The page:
Wednesday, November 28, 2007
On a fruitless hunt for illegal aliens
- TOP expects to survive state budget chop
- Early learning stars
- Independent voice is silenced in merger
- TOP takes a hard knock
From the RoundTable blog
I begin where I left off last month in commenting on the deceptive political gamesmanship in Washington that has stalled expansion of the popular State Children's Health Insurance Program to cover more uninsured kids.
I noted "the mindlessly repeated allegation that expanding SCHIP would allow more illegal immigrants to participate," and asserted: "Illegal immigrants never have been eligible, and the changes Congress has passed, and the president has vetoed, would not let them in."
That prompted a reader to complain I didn't tell the full story. The vetoed measure included language that would have removed any requirement for providing identification when applying for SCHIP or Medicaid, he maintained, thus opening both programs, surely, to fraud and abuse by a lot of people, including illegal aliens.
Undocumented immigrants are ineligible for SCHIP, but that doesn't necessarily mean they wouldn't get it if they could pass through the screening process with their status undetected. So I called Jill Hanken, the staff attorney for the Virginia Poverty Law Center, to check if I had committed a journalistic error of omission.
Bottom line: no. Reauthorization legislation actually would add a layer of protection against fraud that doesn't exist.
"SCHIP never had any requirement that states obtain any type of documentation [of U.S. citizenship] to get SCHIP coverage," Hanken explained. A person's declaration is all that has been needed.
The new bill -- both the vetoed version and a second that is dangling in Congress under threat of another veto by President Bush -- would extend to SCHIP a Medicaid requirement to provide proof of citizenship or eligible legal immigrant status. However, the change also would ease Medicaid's onerous documentation requirements, and therein lies ample room for misplaced alarm.
The nonpartisan Center on Budget and Policy Priorities offers a succinct background report on the undocumented immigrant issue. Unsubstantiated fears that illegal aliens were sopping up Medicaid benefits led Congress to change the law affecting that program in 2006.
No more do applicants have to provide proof of citizenship only when there is reason for doubt. Congress enacted a provision requiring "every citizen child and parent receiving or applying for Medicaid to provide an original birth certificate, passport, or similar document to prove his or her citizenship." This despite a 2005 study by the Department of Health and Human Services' inspector general that found no evidence of the problem that the change was meant to remedy.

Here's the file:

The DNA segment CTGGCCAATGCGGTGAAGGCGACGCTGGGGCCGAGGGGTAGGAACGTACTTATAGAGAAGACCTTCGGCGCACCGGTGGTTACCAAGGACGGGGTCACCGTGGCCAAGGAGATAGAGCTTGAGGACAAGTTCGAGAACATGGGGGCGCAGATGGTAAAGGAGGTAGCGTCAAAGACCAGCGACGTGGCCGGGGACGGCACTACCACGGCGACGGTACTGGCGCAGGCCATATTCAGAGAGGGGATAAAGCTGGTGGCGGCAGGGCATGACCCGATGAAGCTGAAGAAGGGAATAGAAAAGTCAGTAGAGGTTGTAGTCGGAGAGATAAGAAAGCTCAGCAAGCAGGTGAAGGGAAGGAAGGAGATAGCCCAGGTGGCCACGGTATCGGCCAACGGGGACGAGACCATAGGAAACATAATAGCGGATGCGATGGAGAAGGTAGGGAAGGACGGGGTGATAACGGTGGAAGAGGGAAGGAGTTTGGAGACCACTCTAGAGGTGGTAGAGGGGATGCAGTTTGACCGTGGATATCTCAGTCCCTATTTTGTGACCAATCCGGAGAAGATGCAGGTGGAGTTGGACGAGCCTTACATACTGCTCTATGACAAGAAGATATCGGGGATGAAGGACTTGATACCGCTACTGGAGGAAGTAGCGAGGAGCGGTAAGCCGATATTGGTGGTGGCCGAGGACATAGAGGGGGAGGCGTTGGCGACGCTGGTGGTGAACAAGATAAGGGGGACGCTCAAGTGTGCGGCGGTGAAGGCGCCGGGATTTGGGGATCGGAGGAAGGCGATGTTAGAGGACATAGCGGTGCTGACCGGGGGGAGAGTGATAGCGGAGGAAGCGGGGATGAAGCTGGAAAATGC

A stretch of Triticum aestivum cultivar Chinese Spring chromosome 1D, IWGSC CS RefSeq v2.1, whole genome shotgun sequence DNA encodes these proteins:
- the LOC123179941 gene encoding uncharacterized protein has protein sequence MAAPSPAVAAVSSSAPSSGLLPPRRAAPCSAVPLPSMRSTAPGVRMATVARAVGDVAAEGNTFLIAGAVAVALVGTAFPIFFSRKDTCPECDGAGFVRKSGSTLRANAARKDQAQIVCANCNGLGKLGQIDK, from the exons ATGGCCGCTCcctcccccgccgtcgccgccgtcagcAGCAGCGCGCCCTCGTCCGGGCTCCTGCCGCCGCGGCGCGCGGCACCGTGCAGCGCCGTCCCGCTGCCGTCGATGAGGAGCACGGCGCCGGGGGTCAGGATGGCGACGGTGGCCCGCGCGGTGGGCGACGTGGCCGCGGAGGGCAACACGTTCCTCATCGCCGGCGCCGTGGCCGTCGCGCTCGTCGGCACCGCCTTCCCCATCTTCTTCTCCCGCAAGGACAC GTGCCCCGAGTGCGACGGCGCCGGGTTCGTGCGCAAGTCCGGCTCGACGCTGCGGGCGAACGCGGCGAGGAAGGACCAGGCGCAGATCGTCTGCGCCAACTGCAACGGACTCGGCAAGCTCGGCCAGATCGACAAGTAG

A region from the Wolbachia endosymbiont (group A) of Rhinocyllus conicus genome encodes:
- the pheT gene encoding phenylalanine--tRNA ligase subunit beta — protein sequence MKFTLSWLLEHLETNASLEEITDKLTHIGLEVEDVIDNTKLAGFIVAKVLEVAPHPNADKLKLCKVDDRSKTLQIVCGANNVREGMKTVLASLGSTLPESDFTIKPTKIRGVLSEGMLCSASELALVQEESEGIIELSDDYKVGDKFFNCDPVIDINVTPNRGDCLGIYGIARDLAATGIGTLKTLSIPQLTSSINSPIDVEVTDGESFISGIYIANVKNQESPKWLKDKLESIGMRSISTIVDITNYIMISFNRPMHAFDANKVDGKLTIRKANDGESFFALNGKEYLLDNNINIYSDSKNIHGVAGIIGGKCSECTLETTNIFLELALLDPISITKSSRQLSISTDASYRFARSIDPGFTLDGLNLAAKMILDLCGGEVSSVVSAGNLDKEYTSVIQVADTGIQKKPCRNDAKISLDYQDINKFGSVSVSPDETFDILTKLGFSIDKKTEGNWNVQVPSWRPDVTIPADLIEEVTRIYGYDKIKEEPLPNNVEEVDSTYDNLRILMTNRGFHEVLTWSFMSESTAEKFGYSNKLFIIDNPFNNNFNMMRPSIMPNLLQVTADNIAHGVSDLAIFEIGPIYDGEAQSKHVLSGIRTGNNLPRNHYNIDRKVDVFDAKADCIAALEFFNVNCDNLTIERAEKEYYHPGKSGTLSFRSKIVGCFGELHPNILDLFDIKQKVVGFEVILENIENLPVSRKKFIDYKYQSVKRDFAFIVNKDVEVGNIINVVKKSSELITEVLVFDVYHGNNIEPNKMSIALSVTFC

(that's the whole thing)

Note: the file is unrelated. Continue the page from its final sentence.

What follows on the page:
The fix did create a real problem, though. It made it harder for U.S. citizens to enroll because many didn't have a document that met the proof of citizenship standard and couldn't easily get one. The center reports:
"The six states that have examined this issue in greatest detail found they have spent $17 million so far to administer the burdensome requirement, have denied health insureance to tens of thousands of needy children and parents as a result, and have identified a grand total of eight undocumented individuals, whom they may have caught under the previous procedures anyway. For example, the number of low-income children insured through Medicaid has dropped 11,000 in Virginia and 14,000 in Kansas due to the new requirements; each state identified one applicant who incorrectly claimed to be a citizen."
Both versions of the SCHIP reauthorization bill include a requirement for all applicants to provide documentation of citizenship or eligible legal immigrant status, just as Medicaid now requires. But for both programs, states could choose to ease the way for citizens.
States could continue to adhere to the current Medicaid rule and extend it to SCHIP, or require applicants who have signed a sworn declaration of citizenship to provide their Social Security numbers and their children's Social Security numbers. States taking this route would verify each name and number with the Social Security Administration to make sure they matched.
The revised bill would require states to take an added step, to verify that the SSA database shows that the applicant is a citizen.
It's fair to ask at this point just where the Center on Budget and Policy Priorities is coming from, whether it has an agenda. It does.
Its Web site states: "The Center conducts research and analysis to inform public debates over proposed budget and tax policies and to help ensure that the needs of low-income families and individuals are considered in these debates."
Public officials across the political spectrum make the same claim, with varying degrees of seriousness. SCHIP is a crucial issue for the working poor. Let the debate on expanding it be informed by facts, not driven by perceptions.
Strother is on the editorial board of The Roanoke Times.